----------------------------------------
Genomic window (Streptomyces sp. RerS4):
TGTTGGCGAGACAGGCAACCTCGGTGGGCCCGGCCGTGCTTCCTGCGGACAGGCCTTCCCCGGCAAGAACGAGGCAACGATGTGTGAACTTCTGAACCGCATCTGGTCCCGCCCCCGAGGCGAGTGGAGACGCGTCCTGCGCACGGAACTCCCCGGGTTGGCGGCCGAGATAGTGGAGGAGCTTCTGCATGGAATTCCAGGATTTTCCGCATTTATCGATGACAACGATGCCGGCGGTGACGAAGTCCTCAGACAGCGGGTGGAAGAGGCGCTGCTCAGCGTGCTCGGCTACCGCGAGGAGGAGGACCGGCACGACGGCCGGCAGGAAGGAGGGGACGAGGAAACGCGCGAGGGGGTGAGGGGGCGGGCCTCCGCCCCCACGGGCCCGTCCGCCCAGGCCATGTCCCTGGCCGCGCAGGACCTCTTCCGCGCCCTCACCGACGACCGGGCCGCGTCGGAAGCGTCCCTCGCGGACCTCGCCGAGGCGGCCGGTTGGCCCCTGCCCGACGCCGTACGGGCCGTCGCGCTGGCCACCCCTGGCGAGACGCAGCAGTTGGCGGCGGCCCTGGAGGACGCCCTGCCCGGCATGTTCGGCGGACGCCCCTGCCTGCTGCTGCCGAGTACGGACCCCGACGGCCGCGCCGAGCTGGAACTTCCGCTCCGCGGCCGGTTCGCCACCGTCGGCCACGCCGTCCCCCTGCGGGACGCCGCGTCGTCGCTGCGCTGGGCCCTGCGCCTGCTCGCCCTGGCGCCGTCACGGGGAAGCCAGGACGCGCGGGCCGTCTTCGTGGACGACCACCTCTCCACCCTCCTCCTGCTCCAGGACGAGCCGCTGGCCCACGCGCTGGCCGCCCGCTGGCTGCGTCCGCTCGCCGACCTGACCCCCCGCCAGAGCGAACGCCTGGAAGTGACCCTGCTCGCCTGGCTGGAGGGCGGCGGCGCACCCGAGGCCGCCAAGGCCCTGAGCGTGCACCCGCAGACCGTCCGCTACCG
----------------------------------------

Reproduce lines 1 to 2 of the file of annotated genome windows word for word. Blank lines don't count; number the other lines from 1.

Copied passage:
Genomic window (Streptomyces sp. RerS4):
TGTTGGCGAGACAGGCAACCTCGGTGGGCCCGGCCGTGCTTCCTGCGGACAGGCCTTCCCCGGCAAGAACGAGGCAACGATGTGTGAACTTCTGAACCGCATCTGGTCCCGCCCCCGAGGCGAGTGGAGACGCGTCCTGCGCACGGAACTCCCCGGGTTGGCGGCCGAGATAGTGGAGGAGCTTCTGCATGGAATTCCAGGATTTTCCGCATTTATCGATGACAACGATGCCGGCGGTGACGAAGTCCTCAGACAGCGGGTGGAAGAGGCGCTGCTCAGCGTGCTCGGCTACCGCGAGGAGGAGGACCGGCACGACGGCCGGCAGGAAGGAGGGGACGAGGAAACGCGCGAGGGGGTGAGGGGGCGGGCCTCCGCCCCCACGGGCCCGTCCGCCCAGGCCATGTCCCTGGCCGCGCAGGACCTCTTCCGCGCCCTCACCGACGACCGGGCCGCGTCGGAAGCGTCCCTCGCGGACCTCGCCGAGGCGGCCGGTTGGCCCCTGCCCGACGCCGTACGGGCCGTCGCGCTGGCCACCCCTGGCGAGACGCAGCAGTTGGCGGCGGCCCTGGAGGACGCCCTGCCCGGCATGTTCGGCGGACGCCCCTGCCTGCTGCTGCCGAGTACGGACCCCGACGGCCGCGCCGAGCTGGAACTTCCGCTCCGCGGCCGGTTCGCCACCGTCGGCCACGCCGTCCCCCTGCGGGACGCCGCGTCGTCGCTGCGCTGGGCCCTGCGCCTGCTCGCCCTGGCGCCGTCACGGGGAAGCCAGGACGCGCGGGCCGTCTTCGTGGACGACCACCTCTCCACCCTCCTCCTGCTCCAGGACGAGCCGCTGGCCCACGCGCTGGCCGCCCGCTGGCTGCGTCCGCTCGCCGACCTGACCCCCCGCCAGAGCGAACGCCTGGAAGTGACCCTGCTCGCCTGGCTGGAGGGCGGCGGCGCACCCGAGGCCGCCAAGGCCCTGAGCGTGCACCCGCAGACCGTCCGCTACCG